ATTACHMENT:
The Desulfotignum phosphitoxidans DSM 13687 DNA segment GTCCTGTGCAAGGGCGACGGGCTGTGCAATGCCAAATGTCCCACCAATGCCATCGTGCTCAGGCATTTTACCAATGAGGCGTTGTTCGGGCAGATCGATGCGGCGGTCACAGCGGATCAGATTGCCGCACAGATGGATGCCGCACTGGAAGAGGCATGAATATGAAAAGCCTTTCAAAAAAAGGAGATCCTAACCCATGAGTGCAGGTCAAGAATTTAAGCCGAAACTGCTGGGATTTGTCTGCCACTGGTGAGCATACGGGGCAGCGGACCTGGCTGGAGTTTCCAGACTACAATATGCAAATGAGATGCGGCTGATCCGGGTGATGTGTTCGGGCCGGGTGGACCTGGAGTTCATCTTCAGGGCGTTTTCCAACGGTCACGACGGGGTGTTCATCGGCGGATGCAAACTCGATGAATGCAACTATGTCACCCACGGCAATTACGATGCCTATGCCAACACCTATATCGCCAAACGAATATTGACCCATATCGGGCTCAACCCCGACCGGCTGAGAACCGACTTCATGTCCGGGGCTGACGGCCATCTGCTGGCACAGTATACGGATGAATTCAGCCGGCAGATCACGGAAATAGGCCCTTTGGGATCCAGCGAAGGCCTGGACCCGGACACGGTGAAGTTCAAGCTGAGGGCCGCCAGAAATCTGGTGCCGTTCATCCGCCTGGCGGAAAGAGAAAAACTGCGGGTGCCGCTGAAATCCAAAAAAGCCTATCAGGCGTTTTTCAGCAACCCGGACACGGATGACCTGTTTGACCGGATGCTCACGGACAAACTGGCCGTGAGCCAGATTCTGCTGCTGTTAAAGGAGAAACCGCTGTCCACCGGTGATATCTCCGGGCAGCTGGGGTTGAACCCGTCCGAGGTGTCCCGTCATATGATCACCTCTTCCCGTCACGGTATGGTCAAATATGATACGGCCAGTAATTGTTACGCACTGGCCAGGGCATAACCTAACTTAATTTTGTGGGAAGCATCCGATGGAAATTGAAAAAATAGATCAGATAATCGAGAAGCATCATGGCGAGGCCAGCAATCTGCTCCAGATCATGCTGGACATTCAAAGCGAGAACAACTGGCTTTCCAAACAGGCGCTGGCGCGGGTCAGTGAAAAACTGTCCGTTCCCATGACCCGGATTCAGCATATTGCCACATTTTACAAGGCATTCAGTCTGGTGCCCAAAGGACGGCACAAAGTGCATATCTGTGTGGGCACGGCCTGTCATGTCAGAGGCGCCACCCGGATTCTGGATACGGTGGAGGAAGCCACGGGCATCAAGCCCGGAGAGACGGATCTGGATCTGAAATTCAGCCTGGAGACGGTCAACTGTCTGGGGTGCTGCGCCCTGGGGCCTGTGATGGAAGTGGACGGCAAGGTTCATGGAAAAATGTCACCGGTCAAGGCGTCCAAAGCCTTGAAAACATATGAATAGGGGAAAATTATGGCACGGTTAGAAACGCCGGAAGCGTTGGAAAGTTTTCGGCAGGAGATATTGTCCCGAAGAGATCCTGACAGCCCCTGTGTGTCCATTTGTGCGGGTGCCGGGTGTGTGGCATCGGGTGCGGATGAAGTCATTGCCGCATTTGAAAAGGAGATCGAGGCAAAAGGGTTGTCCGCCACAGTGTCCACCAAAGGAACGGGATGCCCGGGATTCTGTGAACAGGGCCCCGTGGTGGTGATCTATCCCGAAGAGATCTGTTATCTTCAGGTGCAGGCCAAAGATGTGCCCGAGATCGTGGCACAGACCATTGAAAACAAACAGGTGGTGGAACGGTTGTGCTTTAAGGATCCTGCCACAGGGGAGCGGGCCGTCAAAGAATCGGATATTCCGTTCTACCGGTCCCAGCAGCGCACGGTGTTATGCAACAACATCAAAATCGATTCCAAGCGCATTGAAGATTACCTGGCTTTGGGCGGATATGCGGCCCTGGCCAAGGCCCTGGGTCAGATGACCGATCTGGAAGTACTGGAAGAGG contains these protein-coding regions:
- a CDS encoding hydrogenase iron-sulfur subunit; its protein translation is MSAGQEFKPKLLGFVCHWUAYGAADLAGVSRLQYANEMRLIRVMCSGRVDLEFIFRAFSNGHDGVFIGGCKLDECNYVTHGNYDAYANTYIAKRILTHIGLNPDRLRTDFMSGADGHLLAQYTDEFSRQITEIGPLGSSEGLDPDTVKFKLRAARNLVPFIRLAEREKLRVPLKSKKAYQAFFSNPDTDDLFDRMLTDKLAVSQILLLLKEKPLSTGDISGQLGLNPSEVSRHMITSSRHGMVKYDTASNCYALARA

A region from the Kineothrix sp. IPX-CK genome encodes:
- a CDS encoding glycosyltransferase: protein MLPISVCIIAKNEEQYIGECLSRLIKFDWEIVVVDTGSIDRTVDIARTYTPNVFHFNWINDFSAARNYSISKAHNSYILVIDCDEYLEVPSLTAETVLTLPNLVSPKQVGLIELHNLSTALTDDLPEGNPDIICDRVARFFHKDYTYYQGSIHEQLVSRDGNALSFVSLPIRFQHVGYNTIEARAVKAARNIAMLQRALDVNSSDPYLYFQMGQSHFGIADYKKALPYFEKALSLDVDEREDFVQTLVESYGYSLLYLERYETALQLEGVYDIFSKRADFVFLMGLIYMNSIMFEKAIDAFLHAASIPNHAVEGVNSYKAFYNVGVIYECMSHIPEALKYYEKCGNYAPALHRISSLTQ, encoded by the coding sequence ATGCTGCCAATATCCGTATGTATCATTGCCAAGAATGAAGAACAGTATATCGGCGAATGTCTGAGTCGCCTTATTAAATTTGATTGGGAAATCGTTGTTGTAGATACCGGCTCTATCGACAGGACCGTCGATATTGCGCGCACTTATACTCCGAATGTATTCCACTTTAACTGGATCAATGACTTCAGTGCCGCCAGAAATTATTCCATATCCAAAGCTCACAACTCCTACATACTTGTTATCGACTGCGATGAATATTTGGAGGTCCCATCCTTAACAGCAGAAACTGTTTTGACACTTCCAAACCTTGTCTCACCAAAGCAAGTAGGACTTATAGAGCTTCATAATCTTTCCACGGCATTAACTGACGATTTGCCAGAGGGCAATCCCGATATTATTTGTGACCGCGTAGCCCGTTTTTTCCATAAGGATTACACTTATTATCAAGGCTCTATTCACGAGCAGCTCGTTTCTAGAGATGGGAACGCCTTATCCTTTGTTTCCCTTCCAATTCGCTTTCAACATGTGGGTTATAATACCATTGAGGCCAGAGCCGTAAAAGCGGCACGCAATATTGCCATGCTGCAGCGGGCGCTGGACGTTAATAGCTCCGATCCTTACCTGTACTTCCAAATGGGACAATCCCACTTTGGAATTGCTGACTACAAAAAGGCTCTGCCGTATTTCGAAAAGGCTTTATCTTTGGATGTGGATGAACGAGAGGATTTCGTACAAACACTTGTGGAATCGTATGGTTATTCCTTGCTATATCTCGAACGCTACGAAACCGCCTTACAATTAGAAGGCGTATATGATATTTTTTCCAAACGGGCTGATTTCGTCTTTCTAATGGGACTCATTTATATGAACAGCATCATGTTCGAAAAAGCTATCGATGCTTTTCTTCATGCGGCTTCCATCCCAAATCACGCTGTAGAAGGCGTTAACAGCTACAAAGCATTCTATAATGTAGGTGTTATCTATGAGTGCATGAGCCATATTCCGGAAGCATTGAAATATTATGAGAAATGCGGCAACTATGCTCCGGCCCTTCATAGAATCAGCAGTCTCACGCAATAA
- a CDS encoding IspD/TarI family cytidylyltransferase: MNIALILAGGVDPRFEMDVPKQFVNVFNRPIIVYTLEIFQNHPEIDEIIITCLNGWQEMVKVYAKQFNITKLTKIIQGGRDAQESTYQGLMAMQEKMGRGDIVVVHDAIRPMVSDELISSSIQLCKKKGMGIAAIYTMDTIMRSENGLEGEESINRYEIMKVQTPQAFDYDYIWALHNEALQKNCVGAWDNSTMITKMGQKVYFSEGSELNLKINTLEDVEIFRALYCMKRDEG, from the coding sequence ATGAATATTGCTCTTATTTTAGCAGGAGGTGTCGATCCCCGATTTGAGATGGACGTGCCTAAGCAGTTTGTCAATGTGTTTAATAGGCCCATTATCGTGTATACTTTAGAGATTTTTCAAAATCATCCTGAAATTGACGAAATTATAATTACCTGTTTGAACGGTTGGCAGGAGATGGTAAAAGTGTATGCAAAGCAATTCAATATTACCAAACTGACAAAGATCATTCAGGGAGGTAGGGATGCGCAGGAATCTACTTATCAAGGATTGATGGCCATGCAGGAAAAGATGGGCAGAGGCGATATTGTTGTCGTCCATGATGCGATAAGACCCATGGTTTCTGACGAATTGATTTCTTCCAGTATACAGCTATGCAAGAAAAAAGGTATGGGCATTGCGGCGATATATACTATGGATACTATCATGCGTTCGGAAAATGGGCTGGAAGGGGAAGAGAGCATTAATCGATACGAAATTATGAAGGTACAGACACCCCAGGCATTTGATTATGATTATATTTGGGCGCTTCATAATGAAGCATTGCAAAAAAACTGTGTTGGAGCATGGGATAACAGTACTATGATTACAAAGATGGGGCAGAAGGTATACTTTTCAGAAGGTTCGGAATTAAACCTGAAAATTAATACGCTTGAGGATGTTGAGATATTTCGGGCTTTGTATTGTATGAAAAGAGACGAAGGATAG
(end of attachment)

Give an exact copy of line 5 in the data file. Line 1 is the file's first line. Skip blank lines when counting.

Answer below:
- a CDS encoding IspD/TarI family cytidylyltransferase: MNIALILAGGVDPRFEMDVPKQFVNVFNRPIIVYTLEIFQNHPEIDEIIITCLNGWQEMVKVYAKQFNITKLTKIIQGGRDAQESTYQGLMAMQEKMGRGDIVVVHDAIRPMVSDELISSSIQLCKKKGMGIAAIYTMDTIMRSENGLEGEESINRYEIMKVQTPQAFDYDYIWALHNEALQKNCVGAWDNSTMITKMGQKVYFSEGSELNLKINTLEDVEIFRALYCMKRDEG, from the coding sequence ATGAATATTGCTCTTATTTTAGCAGGAGGTGTCGATCCCCGATTTGAGATGGACGTGCCTAAGCAGTTTGTCAATGTGTTTAATAGGCCCATTATCGTGTATACTTTAGAGATTTTTCAAAATCATCCTGAAATTGACGAAATTATAATTACCTGTTTGAACGGTTGGCAGGAGATGGTAAAAGTGTATGCAAAGCAATTCAATATTACCAAACTGACAAAGATCATTCAGGGAGGTAGGGATGCGCAGGAATCTACTTATCAAGGATTGATGGCCATGCAGGAAAAGATGGGCAGAGGCGATATTGTTGTCGTCCATGATGCGATAAGACCCATGGTTTCTGACGAATTGATTTCTTCCAGTATACAGCTATGCAAGAAAAAAGGTATGGGCATTGCGGCGATATATACTATGGATACTATCATGCGTTCGGAAAATGGGCTGGAAGGGGAAGAGAGCATTAATCGATACGAAATTATGAAGGTACAGACACCCCAGGCATTTGATTATGATTATATTTGGGCGCTTCATAATGAAGCATTGCAAAAAAACTGTGTTGGAGCATGGGATAACAGTACTATGATTACAAAGATGGGGCAGAAGGTATACTTTTCAGAAGGTTCGGAATTAAACCTGAAAATTAATACGCTTGAGGATGTTGAGATATTTCGGGCTTTGTATTGTATGAAAAGAGACGAAGGATAG